Jacinda Ardern welcomed to Christchurch National Remembrance Service in powerful Māori tradition

Prime Minister Jacinda Ardern was welcomed to the National Remembrance Service in Christchurch in a powerful Māori tradition. 

The Prime Minster was at Hagley Park on Friday where a service is being held to remember the 50 victims of the March 15 terror attack on two mosques in Christchurch - New Zealand's worst terror attack in history. 

Ardern was welcomed to the Christchurch event - where thousands have turned up - by a traditional karanga, an exchange of calls that forms part of a pōwhiri, a Māori welcoming ceremony.

Jacinda Ardern welcomed to Christchurch National Remembrance Service in powerful Māori tradition
Photo credit: Newshub

The Prime Minister wore a kākahu cloak as she walked alongside Governor-General Dame Patsy Reddy. Ardern gained global attention for wearing a similar Māori cloak to meet Queen Elizabeth II at Buckingham Palace last year.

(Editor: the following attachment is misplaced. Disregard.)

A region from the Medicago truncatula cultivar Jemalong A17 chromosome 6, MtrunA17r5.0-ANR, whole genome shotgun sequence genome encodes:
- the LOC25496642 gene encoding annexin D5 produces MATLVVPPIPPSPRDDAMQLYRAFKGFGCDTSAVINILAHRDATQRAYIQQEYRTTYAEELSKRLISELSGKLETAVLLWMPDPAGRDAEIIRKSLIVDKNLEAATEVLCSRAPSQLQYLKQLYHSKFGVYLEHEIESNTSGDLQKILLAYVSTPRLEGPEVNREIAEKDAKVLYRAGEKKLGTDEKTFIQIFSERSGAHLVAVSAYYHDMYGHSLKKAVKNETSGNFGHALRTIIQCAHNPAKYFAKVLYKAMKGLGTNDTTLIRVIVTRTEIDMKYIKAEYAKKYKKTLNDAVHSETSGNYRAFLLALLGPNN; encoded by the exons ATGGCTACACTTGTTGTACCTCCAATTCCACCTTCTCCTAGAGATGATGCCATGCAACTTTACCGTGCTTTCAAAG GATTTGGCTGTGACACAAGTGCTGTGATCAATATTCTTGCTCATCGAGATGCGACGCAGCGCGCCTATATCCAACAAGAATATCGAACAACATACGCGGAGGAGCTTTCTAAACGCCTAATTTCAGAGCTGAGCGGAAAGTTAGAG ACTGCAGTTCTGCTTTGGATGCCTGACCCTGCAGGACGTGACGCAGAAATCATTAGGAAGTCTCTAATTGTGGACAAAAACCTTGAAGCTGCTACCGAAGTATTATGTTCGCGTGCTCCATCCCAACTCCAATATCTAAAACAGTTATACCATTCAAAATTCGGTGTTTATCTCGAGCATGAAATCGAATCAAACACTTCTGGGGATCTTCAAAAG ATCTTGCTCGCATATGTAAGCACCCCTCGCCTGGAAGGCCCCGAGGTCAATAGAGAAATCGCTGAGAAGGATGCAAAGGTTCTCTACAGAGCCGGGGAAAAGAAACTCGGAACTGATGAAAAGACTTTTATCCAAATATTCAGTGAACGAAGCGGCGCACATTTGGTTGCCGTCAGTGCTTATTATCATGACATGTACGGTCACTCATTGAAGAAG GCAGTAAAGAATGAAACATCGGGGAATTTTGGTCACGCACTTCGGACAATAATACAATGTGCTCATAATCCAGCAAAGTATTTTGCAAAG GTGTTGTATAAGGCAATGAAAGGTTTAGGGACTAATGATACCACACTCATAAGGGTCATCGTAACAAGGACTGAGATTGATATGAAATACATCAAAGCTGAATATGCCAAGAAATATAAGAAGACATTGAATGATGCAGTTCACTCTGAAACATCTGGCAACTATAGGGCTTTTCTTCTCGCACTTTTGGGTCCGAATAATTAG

Ardern's partner, Clarke Gayford, walked behind her towards the service on Friday, as did leader of the National Party, Simon Bridges, and Deputy Prime Minister Winston Peters was there too. 

Crowds at Hagley Park.
Crowds at Hagley Park. Photo credit: Newshub

Dignitaries from the Muslim community, the Government and celebrities including Yusuf Islam - better known as Cat Stevens - are paying tribute to the victims of the Christchurch terror attack during the service. 

Ardern will later meet with Australian Prime Minister Scott Morrison who has travelled to New Zealand with Australia's Governor-General Sir Peter Cosgrove, with their respective partners, to pay their respects. 

A bilateral meeting between Ardern and Morrison will take place on Friday afternoon.  

Newshub.

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